In the 80s, Fernando Martin was the first Spanish talent of the decade. A legendary player whose life was cut short by a fatal accident. His memory came to me while I was thinking about which players of the old times were ahead of his time, and Fernando certainly was. But he was more.
We did not forget you, Fernando Martin.
Your class, your technique, the charisma on court, passed away too early on that cursed curve of the M30, while you were going to watch a game of your Real Madrid you wouldn’t have played, for an injury.
If the gods hold the heroes dear by calling them, certainly you are, tragically, a hero. Young, beautiful, magically gifted in any sports you played, you, Fernando Martin, landed in Spanish basketball at the end of the 70s, when a teacher at school, an Estudiantes coach, spotted your talents during the physical education hours.
At 2.08 mt, you stood above the others, nevertheless you possessed an agility and a speed few could match. You had already been 5 times swimming champion of Castilla and played handball, therefore your body, trained and perfectly coordinated, found itself at ease with basketball.
In the early 80s in Europe, a new name began to be known. A new player was coming from Spain, one about whom the people said wonders. A modern center, able to move quickly, with great coordination, altered the perception of the role. With his mobility and his skills, he troubled the established leaders of the game.
At the time, you couldn’t watch images of players everywhere. A young boy of today struggles to understand how hard it was to find basketball on tv, with a few channels, all busy with football. Anyway, rumors spread about this young player doing wonders.
And you kept your promise. You won the Liga and the Copa del Rey, when Real did not dominate in Europe like they do now. NBA scouts’ raising eyebrows looking for new talents in Europe raised. The first Real in which you landed displayed Mirza Delibasic, Juan Corbalan, Wayne Brabender. But it had to fight against San Epifanio, Solozabal, Chico Sibilio, of Barcelona, that so many times blocked the way to the victory.
In 1985, the New Jersey Nets picked you, to send your rights to the Portland Trail Blazers, where you landed in 1986. But it was too different, you couldn’t adapt. A player like you, used to lead the capital of Spain, at his best, did not have time to learn all that the “Professionals” wanted to teach you. It was too early for a European, too late for you.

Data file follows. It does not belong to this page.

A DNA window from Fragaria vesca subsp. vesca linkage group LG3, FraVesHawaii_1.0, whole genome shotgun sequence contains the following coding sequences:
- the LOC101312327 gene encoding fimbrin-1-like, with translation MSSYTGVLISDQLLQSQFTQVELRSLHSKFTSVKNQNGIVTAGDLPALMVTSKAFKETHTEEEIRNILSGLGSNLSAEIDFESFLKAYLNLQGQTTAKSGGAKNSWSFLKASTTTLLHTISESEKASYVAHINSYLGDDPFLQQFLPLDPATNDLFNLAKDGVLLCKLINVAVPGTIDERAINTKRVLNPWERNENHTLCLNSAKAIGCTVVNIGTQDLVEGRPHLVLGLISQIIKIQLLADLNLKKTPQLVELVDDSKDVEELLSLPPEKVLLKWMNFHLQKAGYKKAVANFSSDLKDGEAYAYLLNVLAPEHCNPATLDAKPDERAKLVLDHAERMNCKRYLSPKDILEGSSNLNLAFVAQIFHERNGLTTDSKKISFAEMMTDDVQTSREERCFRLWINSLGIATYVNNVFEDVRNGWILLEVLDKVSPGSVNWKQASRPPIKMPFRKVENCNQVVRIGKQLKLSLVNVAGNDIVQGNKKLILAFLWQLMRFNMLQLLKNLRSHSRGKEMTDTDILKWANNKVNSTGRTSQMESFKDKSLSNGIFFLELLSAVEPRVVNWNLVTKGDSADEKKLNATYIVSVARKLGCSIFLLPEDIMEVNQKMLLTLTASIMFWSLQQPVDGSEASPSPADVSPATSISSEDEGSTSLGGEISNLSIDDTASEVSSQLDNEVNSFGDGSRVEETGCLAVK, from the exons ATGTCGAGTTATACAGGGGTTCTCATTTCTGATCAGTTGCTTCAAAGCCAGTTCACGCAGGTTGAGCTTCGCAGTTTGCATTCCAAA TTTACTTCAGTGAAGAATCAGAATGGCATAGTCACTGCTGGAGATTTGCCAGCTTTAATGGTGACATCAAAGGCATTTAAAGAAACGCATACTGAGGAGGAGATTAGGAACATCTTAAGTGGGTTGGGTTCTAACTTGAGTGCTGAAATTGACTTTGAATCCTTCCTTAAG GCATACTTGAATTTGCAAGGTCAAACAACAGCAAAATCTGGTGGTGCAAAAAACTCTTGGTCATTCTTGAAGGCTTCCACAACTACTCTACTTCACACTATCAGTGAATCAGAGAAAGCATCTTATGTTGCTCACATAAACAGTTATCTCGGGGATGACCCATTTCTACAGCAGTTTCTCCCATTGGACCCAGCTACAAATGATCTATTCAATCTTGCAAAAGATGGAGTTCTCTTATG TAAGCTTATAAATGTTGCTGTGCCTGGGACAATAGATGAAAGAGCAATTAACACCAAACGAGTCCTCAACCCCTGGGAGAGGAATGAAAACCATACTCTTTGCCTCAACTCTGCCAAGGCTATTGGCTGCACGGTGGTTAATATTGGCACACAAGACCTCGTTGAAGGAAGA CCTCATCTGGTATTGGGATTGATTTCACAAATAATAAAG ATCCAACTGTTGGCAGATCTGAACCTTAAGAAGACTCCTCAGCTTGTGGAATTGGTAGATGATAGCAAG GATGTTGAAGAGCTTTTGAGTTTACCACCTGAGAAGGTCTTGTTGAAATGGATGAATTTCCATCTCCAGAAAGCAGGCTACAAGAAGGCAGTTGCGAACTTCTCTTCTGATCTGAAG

Portland is a crossroad, where several names meet. In 1989, Drazen Petrovic would land there, and, paradoxically, do the opposite walk you did, traded to the the New Jersey Nets, where he had the opportunity to flourish again.
But you had already come back, to play in Real Madrid, and one year play with Drazen, with whom you won a Winner’s Cup Cup, in an incredible final that sealed a whole decade.
That was your last triumph. On December 3rd, your car finished out of bounds on the M30, and you died in a car accident. Four years later, Drazen Petrovic would die in another car crash.
Long queues of fans honored you at the Real Madrid court. There was the sense of a loss, like that of a young hero whose death leaves the people scared of the future. And for some years you were missed, the person and the player. You can’t easily replace such a figure, on and off the court.
Montero, your opponent in Joventut Badalona and a teammate in the National Team, said: “we always remember him. He’s present in all the players of our time because he made the path in advance. He was a reference point, ambitious, courageous, and owned an overwhelming personality. He was a great teammate…”.
When a player dies in his heyday, he leaves a breach that does not seem to close. A light in its place that goes far, and makes his memory stronger. When a player is as important as Fernando was, this builds a legacy and a legend, and makes you think of what “could have been”.
Fundamentally, we don’t know. And it does not matter. The death of the man Fernando is much more important than the death of the player Fernando. The legend of the player will forever be in the eyes and the memory of the fans, while the intimate thought of the man Fernando will accompany the family and friends who really lost him.
The only thing we can do is remember. And we remember you, Fernando Martin, Great of Spanish Basketball, lost too early and still in our memory.